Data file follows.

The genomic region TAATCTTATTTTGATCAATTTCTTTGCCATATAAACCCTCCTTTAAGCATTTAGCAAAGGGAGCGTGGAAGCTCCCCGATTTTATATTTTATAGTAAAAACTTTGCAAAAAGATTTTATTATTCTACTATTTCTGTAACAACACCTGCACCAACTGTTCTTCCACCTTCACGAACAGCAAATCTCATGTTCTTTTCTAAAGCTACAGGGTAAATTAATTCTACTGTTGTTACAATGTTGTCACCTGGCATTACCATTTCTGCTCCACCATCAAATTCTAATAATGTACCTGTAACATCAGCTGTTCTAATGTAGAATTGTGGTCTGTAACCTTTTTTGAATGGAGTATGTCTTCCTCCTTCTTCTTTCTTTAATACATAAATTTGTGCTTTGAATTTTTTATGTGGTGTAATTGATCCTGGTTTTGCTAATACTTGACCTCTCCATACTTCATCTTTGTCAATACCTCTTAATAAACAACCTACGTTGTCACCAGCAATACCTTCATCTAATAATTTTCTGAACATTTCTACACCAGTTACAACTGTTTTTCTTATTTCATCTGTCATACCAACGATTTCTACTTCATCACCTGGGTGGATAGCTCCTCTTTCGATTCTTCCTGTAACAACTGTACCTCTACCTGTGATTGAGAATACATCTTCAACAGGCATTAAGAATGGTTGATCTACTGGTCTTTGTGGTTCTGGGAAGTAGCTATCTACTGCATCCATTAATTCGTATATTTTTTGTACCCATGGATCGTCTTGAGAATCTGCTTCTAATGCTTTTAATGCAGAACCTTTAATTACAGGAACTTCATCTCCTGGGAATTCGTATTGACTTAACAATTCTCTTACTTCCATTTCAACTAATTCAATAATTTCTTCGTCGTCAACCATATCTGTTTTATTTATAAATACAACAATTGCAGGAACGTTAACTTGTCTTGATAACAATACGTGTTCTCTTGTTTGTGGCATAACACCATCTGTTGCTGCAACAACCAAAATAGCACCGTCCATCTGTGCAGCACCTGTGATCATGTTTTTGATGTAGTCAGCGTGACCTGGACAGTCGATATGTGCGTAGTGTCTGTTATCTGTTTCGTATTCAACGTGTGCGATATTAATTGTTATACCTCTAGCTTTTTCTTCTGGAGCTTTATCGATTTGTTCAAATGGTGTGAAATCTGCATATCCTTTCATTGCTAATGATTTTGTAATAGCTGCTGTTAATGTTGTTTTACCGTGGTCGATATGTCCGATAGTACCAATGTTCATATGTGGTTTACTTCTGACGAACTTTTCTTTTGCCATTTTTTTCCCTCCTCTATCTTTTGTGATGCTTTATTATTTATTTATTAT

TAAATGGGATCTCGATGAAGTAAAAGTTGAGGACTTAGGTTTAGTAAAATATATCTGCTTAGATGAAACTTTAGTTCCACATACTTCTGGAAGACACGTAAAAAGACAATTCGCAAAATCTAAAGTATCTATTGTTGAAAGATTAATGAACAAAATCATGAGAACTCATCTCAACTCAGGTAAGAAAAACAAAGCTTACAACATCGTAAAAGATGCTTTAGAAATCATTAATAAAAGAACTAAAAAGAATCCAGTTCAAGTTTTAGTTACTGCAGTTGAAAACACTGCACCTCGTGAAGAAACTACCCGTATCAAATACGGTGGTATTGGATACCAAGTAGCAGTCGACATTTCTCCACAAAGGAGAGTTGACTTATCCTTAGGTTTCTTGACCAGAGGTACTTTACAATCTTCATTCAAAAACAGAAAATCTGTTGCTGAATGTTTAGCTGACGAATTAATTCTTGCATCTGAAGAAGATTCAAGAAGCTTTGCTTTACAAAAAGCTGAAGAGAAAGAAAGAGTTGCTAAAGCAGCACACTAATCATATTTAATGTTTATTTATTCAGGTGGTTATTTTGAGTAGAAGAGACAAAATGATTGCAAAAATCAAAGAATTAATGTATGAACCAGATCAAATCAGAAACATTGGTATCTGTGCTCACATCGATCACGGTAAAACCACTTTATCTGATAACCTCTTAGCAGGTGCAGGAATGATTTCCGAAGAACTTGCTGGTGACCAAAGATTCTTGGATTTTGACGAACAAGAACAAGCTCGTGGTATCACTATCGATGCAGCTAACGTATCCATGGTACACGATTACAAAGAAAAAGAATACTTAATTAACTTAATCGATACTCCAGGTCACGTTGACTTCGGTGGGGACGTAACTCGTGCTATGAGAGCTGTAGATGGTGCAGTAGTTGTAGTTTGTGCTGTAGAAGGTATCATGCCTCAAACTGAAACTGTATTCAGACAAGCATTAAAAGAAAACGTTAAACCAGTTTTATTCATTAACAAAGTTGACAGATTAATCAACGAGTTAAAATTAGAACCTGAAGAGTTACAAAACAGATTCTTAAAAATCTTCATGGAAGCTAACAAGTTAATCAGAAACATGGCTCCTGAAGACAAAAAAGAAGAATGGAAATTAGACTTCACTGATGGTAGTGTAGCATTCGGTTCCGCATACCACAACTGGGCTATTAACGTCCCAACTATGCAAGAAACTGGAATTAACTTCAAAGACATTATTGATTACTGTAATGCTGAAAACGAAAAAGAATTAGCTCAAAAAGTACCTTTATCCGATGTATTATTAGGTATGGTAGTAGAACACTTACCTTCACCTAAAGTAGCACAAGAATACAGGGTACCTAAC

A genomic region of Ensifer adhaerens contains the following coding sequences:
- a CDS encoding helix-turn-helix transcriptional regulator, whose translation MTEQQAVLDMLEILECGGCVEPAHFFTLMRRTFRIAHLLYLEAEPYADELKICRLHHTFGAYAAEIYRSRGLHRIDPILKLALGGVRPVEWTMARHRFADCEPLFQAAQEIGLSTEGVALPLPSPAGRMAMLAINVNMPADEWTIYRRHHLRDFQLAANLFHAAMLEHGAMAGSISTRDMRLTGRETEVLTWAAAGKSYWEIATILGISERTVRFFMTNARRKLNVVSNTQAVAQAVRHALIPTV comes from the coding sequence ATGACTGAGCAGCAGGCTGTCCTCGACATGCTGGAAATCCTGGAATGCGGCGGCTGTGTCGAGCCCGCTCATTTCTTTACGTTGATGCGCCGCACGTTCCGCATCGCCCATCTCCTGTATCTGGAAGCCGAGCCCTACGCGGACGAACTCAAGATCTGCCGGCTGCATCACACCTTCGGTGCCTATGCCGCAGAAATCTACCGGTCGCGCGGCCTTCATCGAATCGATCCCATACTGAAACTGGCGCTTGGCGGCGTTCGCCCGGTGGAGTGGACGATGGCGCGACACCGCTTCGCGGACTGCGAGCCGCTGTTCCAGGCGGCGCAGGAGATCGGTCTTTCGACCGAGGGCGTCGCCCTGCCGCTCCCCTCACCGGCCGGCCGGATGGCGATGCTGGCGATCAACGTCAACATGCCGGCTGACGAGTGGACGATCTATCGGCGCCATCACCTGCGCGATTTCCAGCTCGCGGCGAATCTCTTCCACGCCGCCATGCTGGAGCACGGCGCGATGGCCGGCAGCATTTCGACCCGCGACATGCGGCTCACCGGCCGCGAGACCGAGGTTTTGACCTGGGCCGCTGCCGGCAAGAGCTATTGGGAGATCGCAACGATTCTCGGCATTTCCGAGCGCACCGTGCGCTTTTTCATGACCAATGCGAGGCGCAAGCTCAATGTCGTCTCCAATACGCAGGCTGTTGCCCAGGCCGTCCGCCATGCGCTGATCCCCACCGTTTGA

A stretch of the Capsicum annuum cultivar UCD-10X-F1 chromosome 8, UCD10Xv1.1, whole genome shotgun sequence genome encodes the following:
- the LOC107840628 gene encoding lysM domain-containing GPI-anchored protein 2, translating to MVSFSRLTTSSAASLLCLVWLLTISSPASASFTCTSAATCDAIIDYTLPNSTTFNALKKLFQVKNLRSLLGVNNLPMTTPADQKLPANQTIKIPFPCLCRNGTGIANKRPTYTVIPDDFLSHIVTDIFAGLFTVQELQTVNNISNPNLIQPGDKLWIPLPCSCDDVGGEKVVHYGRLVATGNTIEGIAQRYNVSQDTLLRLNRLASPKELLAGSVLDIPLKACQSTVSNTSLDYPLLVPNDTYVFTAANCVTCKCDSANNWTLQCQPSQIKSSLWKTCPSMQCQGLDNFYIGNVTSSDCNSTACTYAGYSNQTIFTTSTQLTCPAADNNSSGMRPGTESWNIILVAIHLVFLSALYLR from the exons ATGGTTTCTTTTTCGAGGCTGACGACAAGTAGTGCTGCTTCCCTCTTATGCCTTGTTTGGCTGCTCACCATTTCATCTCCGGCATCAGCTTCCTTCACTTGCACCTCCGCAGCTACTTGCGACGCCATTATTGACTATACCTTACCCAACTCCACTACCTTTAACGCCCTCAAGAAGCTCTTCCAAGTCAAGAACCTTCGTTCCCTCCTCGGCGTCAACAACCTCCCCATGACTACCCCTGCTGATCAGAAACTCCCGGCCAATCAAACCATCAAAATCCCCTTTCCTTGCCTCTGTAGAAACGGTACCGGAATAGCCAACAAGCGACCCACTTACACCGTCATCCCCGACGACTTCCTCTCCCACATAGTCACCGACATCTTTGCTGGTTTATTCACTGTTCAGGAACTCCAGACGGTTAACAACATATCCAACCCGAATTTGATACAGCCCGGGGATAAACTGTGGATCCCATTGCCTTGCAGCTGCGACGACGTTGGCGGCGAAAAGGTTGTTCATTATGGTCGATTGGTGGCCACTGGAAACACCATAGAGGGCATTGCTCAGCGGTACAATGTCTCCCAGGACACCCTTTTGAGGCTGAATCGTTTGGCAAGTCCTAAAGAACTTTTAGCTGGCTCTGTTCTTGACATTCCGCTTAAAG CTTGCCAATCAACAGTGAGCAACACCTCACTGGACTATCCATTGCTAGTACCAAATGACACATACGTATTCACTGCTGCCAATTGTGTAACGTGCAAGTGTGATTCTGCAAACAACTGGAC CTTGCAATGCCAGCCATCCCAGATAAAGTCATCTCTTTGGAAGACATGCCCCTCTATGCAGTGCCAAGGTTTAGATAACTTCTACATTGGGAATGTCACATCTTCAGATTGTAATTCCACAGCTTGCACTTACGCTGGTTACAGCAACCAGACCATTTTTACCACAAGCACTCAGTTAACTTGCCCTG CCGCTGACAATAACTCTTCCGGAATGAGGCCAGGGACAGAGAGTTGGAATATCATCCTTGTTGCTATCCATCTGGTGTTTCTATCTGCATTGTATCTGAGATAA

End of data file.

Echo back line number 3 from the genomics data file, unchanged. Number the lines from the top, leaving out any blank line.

A genomic region of Ensifer adhaerens contains the following coding sequences: